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ARTS & CULTURE


Museo Jumex
Mexico City

August 2018

Museo Jumex is a sanctuary in the middle of Polanco’s expanse of commercial complexes. Situtated directly next to the iconic silver wave that is Museo Soumaya, Jumex’s David Chipperfield travertine building is certainly the more understated of the two. 



I find its structural design so peaceful that on several visits I’ve spent more time just enjoying its wide outdoor corridors than I have taking in the actual shows. It is the perfect place to read, draw or meditate, and unlike almost anywhere else in the city of twenty-two million, it is rarely crowded. Definitely make a trip to the basement level, which in addition to generally having a small exhibition going on (and the bathrooms), has the most incredible floor; it’s a literal work of art. Designed by Martin Creed, it is comprised of multicolored stone strips entitled Work No. 1051. 

Regarding its other art, Jumex has a respectable collection in its own right and consistently hosts impressive and thoughtfully curated international exhibitions. The photos shown are from past exhibitions by Franz Erhard Walther, Fernanda Gomes and Rogério Duarte.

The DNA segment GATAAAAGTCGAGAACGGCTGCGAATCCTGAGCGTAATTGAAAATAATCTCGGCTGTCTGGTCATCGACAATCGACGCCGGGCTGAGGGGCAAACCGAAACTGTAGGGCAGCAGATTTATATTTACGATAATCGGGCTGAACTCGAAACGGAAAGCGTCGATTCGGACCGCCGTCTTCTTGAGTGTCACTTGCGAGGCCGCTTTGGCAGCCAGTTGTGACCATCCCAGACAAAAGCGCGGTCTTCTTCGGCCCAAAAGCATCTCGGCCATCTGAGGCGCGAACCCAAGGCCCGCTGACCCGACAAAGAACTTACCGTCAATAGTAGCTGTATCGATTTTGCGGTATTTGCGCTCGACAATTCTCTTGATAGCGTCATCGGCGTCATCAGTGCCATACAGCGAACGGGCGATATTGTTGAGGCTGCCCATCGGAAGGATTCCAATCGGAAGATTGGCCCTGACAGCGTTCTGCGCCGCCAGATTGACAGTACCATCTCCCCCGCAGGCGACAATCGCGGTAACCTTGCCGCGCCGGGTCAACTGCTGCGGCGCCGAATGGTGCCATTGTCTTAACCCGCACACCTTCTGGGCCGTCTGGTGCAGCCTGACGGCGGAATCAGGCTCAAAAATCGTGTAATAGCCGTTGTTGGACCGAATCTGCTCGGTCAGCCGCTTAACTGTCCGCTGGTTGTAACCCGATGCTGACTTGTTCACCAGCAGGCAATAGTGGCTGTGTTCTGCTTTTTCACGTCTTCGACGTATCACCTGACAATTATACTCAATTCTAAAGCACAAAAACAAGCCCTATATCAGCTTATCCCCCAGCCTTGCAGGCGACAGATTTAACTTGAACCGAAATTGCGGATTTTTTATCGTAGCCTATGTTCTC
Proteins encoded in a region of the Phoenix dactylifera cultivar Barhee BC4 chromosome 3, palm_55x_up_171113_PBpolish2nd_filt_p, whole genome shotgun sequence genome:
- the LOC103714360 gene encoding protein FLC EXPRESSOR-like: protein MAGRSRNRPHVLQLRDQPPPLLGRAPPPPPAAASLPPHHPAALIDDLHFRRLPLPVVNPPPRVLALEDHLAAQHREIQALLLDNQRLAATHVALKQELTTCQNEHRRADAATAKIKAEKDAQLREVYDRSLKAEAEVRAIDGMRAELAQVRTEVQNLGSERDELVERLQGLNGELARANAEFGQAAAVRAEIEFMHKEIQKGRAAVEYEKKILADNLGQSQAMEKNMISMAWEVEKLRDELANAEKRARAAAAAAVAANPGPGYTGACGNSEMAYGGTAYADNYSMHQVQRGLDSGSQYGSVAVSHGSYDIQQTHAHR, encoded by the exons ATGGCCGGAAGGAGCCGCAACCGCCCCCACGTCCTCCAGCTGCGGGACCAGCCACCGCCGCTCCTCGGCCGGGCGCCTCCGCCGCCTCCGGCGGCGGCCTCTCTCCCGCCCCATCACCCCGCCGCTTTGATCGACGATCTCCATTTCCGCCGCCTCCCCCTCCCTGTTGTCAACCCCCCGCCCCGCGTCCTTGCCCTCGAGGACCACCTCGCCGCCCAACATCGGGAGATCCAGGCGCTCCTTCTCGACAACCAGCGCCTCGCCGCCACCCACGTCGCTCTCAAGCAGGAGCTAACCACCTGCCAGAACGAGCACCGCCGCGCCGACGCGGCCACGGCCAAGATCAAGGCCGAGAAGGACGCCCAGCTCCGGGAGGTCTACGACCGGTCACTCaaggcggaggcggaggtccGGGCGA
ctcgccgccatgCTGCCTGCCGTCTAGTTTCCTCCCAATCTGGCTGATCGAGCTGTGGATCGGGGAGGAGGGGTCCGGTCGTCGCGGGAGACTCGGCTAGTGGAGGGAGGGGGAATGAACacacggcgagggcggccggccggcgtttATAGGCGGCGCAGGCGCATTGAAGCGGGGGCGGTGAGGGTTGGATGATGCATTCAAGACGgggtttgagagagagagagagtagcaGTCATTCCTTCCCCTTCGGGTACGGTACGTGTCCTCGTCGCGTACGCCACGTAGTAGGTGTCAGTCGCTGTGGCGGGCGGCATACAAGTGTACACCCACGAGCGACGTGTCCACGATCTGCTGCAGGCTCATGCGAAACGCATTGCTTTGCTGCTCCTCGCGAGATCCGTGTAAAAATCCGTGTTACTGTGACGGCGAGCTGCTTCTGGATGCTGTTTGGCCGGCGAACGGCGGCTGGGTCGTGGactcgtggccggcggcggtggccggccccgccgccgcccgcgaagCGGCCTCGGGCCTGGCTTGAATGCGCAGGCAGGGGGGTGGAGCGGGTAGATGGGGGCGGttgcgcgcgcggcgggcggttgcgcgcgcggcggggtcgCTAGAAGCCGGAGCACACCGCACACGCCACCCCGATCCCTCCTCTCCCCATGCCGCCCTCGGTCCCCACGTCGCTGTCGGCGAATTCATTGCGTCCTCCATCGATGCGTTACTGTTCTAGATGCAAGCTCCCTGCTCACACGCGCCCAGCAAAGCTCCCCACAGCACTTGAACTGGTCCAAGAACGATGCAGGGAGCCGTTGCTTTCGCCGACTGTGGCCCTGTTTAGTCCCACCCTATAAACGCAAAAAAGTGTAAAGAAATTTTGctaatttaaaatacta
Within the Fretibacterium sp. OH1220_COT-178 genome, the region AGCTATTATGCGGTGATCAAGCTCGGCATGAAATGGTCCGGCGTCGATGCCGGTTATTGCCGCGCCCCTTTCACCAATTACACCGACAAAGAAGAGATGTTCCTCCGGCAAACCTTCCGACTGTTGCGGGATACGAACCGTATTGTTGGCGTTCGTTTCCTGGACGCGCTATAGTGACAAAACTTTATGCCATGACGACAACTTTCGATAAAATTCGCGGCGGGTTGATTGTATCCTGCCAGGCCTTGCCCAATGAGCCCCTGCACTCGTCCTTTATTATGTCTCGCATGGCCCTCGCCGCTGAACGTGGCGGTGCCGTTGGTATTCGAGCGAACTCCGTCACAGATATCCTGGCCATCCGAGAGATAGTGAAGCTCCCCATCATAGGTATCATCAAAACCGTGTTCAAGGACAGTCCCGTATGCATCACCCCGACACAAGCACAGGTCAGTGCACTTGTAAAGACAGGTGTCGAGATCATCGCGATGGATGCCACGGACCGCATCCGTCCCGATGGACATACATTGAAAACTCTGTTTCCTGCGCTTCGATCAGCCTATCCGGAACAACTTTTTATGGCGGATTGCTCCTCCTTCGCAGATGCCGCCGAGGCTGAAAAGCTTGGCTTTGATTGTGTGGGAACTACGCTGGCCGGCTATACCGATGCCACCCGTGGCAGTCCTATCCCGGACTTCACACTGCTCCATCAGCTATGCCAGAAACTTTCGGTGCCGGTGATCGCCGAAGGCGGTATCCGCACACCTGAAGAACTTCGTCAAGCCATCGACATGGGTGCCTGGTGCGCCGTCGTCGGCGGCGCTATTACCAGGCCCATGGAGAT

Of all the contemporary art in Mexico City, Jumex is my hands-down favorite. Museo Tamayo is lovely and well-located within Parque Chapultepec, but is kind of forgettable in the grand scheme of art museums (sorry if this claim offends anyone); MUAC, or the Museo Universitario de Arte Contemporáneo, part of the UNAM campus, is a far trip to the south and has had, in my subjective experience, some pretty hit or miss exhibitions. If you have the time and interest for all three (not to mention the city’s smaller art museums and galleries), absolutely do; if not, make Museo Jumex the one you visit.

If, like mine, your companion is one to need some caffeine before taking on a museum, there’s a newly-opened café Eno, lead by Pujol’s Enrique Olvera, with open-air seating on the ground level. Museo Jumex also has a small but mighty gift store in its lobby.

    

General admission is a modest fifty pesos, with free admission on Sundays;
closed Mondays. ⁍


Museo Jumex | website







      

DOLORES

Barrio Chino, Ciudad de México

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